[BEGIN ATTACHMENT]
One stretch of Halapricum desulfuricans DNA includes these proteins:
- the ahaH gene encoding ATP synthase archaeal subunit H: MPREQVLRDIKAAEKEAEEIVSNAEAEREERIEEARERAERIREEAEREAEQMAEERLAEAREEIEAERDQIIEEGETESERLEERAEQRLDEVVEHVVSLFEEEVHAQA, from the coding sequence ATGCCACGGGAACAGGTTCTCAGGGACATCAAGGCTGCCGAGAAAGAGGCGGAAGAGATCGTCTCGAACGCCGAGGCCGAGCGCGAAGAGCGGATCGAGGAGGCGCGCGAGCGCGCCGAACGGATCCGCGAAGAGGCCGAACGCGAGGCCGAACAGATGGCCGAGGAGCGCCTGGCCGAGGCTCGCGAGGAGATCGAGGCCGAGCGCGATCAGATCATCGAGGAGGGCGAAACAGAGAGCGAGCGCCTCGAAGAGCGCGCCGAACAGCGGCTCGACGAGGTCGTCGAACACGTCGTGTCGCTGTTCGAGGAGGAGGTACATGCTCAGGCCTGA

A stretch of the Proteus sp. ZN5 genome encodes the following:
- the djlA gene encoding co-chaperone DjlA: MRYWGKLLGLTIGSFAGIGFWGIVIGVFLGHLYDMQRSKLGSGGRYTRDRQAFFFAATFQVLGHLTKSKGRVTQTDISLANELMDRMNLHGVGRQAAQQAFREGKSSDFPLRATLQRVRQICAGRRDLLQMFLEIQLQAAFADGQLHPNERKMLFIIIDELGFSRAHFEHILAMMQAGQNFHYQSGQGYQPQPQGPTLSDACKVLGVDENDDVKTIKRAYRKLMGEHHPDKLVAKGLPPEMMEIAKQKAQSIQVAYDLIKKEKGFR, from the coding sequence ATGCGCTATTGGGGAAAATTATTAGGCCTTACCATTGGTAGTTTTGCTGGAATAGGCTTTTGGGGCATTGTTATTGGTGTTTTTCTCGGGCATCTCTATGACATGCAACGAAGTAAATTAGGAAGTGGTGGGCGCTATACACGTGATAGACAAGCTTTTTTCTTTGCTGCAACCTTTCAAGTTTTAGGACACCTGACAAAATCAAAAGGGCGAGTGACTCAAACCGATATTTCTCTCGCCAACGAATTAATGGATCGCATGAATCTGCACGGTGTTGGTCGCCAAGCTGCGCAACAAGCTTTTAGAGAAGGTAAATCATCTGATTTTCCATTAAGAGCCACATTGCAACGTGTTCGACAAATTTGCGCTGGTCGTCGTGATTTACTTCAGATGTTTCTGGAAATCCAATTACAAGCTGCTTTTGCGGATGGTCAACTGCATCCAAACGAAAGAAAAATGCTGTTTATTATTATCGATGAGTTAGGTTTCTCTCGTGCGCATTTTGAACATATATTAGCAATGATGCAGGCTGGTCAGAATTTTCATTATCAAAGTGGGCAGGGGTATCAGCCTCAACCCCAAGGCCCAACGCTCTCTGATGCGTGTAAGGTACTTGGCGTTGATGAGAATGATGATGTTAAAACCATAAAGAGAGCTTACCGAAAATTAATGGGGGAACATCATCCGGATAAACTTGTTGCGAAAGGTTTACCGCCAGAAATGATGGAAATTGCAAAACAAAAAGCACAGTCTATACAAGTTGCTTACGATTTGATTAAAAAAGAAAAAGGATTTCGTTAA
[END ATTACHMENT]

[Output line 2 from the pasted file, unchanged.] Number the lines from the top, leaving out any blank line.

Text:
- the ahaH gene encoding ATP synthase archaeal subunit H: MPREQVLRDIKAAEKEAEEIVSNAEAEREERIEEARERAERIREEAEREAEQMAEERLAEAREEIEAERDQIIEEGETESERLEERAEQRLDEVVEHVVSLFEEEVHAQA, from the coding sequence ATGCCACGGGAACAGGTTCTCAGGGACATCAAGGCTGCCGAGAAAGAGGCGGAAGAGATCGTCTCGAACGCCGAGGCCGAGCGCGAAGAGCGGATCGAGGAGGCGCGCGAGCGCGCCGAACGGATCCGCGAAGAGGCCGAACGCGAGGCCGAACAGATGGCCGAGGAGCGCCTGGCCGAGGCTCGCGAGGAGATCGAGGCCGAGCGCGATCAGATCATCGAGGAGGGCGAAACAGAGAGCGAGCGCCTCGAAGAGCGCGCCGAACAGCGGCTCGACGAGGTCGTCGAACACGTCGTGTCGCTGTTCGAGGAGGAGGTACATGCTCAGGCCTGA